Sunday, June 3, 2012

Sundays on the Trail: Burning River 100 Training Runs #1 and 2

One week after my scorching experience at the Rite Aid Cleveland Marathon, I finally got my first taste of what is going to be the 2012 edition of the Burning River 100 mile Endurance Run, and, for the devil on my shoulder beckoning me into the grips of ambitious insanity-- the USATF National 100 mile Trail Championship, which basically means I'll simply be running without the luxury of a Garmin, headphones, pacer, etc. as a USATF member. And, trust me-- one can't really miss out on what one hasn't been utilizing, so this little stroll in the park is going to the same solo ride I've been taking for years. It just has the added benefit of special recognition if I manage to disprove all the naysayers hellbent on my "certain" inability to finish the race without catastrophe.

Training run #1 mirrored Cleveland in terms of climate, sans a seemingly endless sun-baked road. I particularly enjoyed the initial 6 mile loop, and came to the conclusion midway through the run that this course certainly offered something for everyone. There were some lovely stretches on mildly technical trails with a number of mini creek crossings, a few gradual trail climbs, the unfortunate horse trail portions that gave a dusty office a run for its money in the contest of Allergy Catalyst, and a few miles of dreaded pavement-- obviously not a high point for yours truly. I'm steady and quick on the more technical trail segments, which weren't as abundant as I'd have liked, but spaced well enough that I didn't suffer overly on the pavement long before the trail found me again. While we stopped several times to regroup for 2-3 minutes, our pace moving on the course was consistently between about 9:45 and 10:30, which was slow but comfortable.

Approximately halfway through the 23 mile run, I enjoyed some watermelon and ice cubes provided by the family of one of the runners. There were other "ultra" food choices available (pretzels, m&m's, Gu gels), but I passed on them, of course, having adapted well to low-carb nutrition. Over the past 2 months I've trained my body to run efficiently and effectively on a diet nearly devoid of carbohydrates. Unfortunately, the only noticeable drawback to the lack of carbs is that I need seemingly an infinite amount of water, and I was as ill-prepared at this training run as I was at Cleveland the week before, and started to suffer a bit late in the run. I ran out of water more than once between aid stations. The heat was an excellent simulation of a late-July afternoon, especially with the added bonus of Ohio humidity.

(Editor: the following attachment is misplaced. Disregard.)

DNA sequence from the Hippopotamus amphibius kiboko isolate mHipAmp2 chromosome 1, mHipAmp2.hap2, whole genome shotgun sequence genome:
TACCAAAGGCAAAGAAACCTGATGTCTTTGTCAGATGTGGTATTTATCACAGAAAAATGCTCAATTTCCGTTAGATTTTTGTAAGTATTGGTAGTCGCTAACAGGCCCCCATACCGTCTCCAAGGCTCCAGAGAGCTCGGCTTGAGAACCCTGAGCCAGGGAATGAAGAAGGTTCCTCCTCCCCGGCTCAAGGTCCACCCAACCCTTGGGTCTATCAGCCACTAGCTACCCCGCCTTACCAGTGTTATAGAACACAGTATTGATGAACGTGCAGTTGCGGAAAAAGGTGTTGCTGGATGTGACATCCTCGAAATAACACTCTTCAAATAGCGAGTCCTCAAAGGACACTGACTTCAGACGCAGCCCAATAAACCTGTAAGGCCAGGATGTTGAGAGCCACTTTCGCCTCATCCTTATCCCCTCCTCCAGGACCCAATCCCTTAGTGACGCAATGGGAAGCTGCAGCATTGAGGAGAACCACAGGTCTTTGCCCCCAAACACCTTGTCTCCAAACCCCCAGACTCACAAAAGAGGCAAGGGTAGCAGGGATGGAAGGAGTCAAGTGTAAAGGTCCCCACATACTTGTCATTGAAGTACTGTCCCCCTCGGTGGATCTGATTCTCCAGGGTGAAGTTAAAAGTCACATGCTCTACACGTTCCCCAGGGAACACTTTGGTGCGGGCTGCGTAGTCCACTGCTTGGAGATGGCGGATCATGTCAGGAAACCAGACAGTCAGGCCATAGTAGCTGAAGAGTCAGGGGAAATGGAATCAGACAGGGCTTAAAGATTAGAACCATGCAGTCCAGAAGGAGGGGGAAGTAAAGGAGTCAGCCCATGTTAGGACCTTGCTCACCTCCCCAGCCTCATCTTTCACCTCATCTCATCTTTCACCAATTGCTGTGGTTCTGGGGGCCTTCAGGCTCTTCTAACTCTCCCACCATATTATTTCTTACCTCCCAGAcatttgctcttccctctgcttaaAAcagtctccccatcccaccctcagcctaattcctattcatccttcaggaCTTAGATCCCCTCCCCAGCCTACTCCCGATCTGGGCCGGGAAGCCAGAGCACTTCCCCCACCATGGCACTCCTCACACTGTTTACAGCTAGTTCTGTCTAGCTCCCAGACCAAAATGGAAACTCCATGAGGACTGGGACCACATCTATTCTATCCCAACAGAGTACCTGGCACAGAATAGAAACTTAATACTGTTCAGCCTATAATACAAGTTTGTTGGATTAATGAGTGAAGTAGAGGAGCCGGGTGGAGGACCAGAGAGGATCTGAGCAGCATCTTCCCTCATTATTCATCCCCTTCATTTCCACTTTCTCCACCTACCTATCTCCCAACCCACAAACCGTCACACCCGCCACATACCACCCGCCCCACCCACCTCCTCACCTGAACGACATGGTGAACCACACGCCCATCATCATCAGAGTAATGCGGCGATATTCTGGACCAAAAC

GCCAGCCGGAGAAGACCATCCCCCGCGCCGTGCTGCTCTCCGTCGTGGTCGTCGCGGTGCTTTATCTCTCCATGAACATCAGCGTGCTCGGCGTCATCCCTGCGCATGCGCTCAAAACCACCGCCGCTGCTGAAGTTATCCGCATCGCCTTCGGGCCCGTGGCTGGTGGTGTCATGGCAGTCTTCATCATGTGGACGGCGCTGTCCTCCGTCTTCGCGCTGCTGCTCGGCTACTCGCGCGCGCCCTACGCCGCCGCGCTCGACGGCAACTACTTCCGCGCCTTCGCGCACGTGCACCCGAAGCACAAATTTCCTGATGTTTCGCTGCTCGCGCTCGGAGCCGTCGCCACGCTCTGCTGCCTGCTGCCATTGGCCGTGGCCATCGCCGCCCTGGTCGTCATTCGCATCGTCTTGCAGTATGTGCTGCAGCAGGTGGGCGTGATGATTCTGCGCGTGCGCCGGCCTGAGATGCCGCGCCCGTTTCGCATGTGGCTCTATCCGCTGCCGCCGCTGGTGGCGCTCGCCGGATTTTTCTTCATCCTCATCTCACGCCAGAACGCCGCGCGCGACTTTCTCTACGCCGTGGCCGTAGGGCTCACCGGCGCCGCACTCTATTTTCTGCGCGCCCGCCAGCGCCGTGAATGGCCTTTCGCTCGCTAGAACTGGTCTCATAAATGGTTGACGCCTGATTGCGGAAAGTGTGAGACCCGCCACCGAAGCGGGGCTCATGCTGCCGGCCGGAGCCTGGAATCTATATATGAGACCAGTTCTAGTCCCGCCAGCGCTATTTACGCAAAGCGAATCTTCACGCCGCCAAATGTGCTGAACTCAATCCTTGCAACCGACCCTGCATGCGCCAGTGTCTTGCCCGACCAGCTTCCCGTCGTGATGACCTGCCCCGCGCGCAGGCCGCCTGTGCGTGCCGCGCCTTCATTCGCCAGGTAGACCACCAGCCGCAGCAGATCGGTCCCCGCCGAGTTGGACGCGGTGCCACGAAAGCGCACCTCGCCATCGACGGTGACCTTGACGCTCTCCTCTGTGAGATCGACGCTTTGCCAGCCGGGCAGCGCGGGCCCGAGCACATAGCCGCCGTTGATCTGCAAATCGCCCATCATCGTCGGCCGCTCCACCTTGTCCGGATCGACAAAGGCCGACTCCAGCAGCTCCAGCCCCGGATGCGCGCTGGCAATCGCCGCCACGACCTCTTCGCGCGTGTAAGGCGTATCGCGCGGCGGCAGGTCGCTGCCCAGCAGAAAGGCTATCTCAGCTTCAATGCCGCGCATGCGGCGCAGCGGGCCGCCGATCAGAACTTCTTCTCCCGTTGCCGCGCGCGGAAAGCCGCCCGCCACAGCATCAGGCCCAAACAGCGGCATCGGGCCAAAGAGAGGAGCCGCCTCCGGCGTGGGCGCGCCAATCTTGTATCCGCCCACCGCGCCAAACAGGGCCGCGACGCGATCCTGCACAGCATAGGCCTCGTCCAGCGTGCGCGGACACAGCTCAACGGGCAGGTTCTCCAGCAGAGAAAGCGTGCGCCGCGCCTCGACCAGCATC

Training run #2 was shorter (17 miles) but, in my opinion, more pleasant because it utilized more of the mildly technical trail portions mirroring those in the first training run, with less time spent on the pavement. There weren't any significant hills (a few climbs, and one gnarly downhill portion), but plenty of beautiful landscape to steal one's attention. We paced the majority of the run, minus stops, at approximately the same pace as the previous training run (~10:00), but having taken a couple days off to rest my knee, my legs felt fresher than they have in recent memory, so the pace was difficult to maintain at times early into the run because I wanted to accelerate. Later in the race, I fell back a bit and enjoyed a few slower miles which felt good. I finished the training run feeling very strong. I carried a second hand-held bottle, and because the temperature was about 15-20 degrees cooler, I didn't have any issues with hydration. I carried water mixed with fruit punch flavored Nuun tablets in my first bottle and water in the second bottle. Like the first run, I found no need for gatorade, gels, or any other sources of nutrition.

To date, we've covered approximately 41 miles. I'm pleased with the course, and it's been great getting to know some of the other runners.

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